Back on the Bus, Ward calls in Raina and asks her to call in Cybertek to help save him. A dying Garrett orders Ward to finish the job with his teammates — “that’s not a weakness, is it?” Meanwhile, Raina opens up Garrett and discovers he’s been running on her centipede serum. In fact, it’s literally the only thing that’s been keeping him alive. Garrett orders her to inject the GH-325 serum into him, hoping it’ll jump-start his system. He’s dying, anyway, so what does he have to lose?

FitzSimmons make a run for it, but end up being caught by Ward. They manage to get themselves safely trapped (or so they think) behind an armored door — probably not the best circumstance, but I’ll give them the benefit of the doubt here because when you’re running for your life, you can’t always think rationally. Fitz again pleads with Ward, hoping to appeal to his humanity, refusing to believe his friend is that far gone. Ward, again, seems to hesitate before admitting that he does care. Therefore, that’s a weakness, which is ultimately why he releases the sealed chamber into the ocean. The whole thing honestly gave me flashbacks to the well story with Dana at the beginning of the season — anyone else?

Random Aside #1: Did you all notice how we were careful not to show FitzSimmons in the preview? I highly doubt they would kill off both characters, but I really am curious as to how they’re going to get out of this mess. Then again, they are master scientists. Never let it be said they don’t have some secret weapon that can save them.

Random Aside #2: This scene is also inter-cut with a scene of Ward shooting into the air so that Buddy the dog runs away, and we’re really excited for a second because we think that we might’ve spared the dog a horrible death. But then we flashed to the dog in the crosshairs. So basically, I’m not sure if it’s ever confirmed if Buddy lives or dies, and if no one can make a convincing argument I’m just going to pretend he lives so my happiness isn’t crushed.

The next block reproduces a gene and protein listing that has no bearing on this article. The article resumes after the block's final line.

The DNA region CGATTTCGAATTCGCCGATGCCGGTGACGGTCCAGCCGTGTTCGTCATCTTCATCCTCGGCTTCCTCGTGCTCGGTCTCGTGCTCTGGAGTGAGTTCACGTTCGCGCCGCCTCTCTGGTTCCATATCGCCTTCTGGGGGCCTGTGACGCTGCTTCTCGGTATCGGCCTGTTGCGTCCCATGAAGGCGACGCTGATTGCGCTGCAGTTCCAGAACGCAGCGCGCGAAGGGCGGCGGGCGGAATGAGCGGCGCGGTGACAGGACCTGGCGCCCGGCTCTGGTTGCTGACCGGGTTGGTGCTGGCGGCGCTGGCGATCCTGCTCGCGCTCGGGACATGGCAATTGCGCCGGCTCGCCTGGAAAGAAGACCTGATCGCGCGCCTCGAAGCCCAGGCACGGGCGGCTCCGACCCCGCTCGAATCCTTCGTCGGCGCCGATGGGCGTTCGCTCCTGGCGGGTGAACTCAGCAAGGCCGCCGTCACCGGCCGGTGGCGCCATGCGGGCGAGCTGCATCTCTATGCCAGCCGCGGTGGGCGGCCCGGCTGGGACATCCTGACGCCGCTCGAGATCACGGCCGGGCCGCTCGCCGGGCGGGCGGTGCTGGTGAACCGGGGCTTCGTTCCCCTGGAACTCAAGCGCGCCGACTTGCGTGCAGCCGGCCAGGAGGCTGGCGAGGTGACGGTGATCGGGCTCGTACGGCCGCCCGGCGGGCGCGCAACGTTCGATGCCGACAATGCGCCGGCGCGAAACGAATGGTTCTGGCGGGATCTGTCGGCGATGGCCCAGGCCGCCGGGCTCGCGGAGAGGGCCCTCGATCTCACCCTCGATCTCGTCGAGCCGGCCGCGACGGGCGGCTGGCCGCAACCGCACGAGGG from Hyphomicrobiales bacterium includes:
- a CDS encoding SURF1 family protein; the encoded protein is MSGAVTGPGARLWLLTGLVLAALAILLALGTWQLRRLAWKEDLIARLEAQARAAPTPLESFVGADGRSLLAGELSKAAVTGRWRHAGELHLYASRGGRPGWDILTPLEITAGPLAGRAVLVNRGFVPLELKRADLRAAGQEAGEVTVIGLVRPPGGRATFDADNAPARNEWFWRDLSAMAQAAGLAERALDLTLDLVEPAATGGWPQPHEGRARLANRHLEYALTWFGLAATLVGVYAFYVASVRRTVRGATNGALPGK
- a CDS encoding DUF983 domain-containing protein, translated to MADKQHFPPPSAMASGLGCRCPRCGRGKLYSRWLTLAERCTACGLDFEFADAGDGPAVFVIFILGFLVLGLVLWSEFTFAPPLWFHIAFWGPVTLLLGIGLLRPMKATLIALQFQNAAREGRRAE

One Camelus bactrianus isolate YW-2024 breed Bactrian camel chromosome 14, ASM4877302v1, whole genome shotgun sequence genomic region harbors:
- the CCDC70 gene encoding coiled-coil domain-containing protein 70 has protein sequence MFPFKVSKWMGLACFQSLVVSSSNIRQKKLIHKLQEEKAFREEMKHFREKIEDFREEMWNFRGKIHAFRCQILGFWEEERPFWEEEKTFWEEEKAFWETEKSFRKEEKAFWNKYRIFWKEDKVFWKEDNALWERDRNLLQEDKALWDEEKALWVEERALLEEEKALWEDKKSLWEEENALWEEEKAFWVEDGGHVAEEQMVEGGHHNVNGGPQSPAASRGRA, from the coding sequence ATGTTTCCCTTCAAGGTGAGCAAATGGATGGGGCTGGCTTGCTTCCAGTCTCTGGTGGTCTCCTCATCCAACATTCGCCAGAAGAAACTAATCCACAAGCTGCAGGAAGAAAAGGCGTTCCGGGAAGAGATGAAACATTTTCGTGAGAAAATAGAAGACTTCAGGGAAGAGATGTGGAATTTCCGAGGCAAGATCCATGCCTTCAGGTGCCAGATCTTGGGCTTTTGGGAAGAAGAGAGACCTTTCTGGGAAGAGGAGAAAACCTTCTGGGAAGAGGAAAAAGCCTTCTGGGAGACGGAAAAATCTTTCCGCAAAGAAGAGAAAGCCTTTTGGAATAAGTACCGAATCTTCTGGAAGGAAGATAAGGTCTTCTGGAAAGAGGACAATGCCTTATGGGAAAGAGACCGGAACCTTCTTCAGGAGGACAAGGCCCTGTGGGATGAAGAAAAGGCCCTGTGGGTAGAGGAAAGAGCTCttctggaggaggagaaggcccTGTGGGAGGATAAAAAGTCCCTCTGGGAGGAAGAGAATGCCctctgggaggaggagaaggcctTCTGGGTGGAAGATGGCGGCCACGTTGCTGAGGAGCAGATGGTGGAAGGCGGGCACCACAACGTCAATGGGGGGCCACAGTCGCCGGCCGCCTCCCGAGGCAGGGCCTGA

Raina injects Garrett with the serum, but tells him she can’t make any more after this. Garrett’s body starts to go crazy, as if he’s been injected with Extremis or something, before stabilizing. Ward asks how he’s feeling. His answer? “The universe.” Yeah, this is not going to bode well for next week…

Meanwhile, the team has found the Super Secret Lab Underneath The Barbershop via a secret door, and eventually they also find a Hydra terminal. Hurrah! But they also find a Centipede soldier guarding it (with the Asgardian Berserker staff that we saw earlier in the season in our Thor episode tie-in.) In fact, they find a lot of Centipede soldiers guarding it. Not so much of a hurrah. Unsurprisingly, while there is no “to be continued,” this is where we leave off until next week’s finale and our tag is Quinn meeting with military men trying to sell them super-soldiers. He uses Deathlok’s actions with the drug lord as an example of what Cybertek can do, citing the fall of S.H.I.E.L.D. and the rise of Hydra as a need for “reliable security.” He then offers them a tour of their new super-soldier facility. Hey, anything to sweeten the deal, right?

So, basically, everything is in limbo going into the season finale: Fitz and Simmons are in mortal danger, and no one even knows where they are. Garrett has been saved from dying, but is quite possibly now more dangerous than he’s ever been. May, Trip, Skye and Coulson are preparing to face down some super-soldiers that they’re not sure they’re ready to take on. And Ward is still evil, though he seems to be showing a tiny bit of resistance that makes me wonder what his eventual endgame is. Oh, and Skye is possibly an alien, possibly something else, but definitely whatever an “0-8-4” is.

What do you think will happen in next week’s finale? Share your thoughts below! And, of course, your thoughts on the episode’s real eternal mystery: is Buddy the dog dead or alive?

Line of the night: “I wish I knew how to use that hate-fu.” – Skye

Episode Recaps

ABC's "Marvel's Agents of S.H.I.E.L.D." - Season Three
Marvel's Agents of S.H.I.E.L.D.

Phil Coulson (Clark Gregg) assembles a team of S.H.I.E.L.D. agents to handle strange new cases.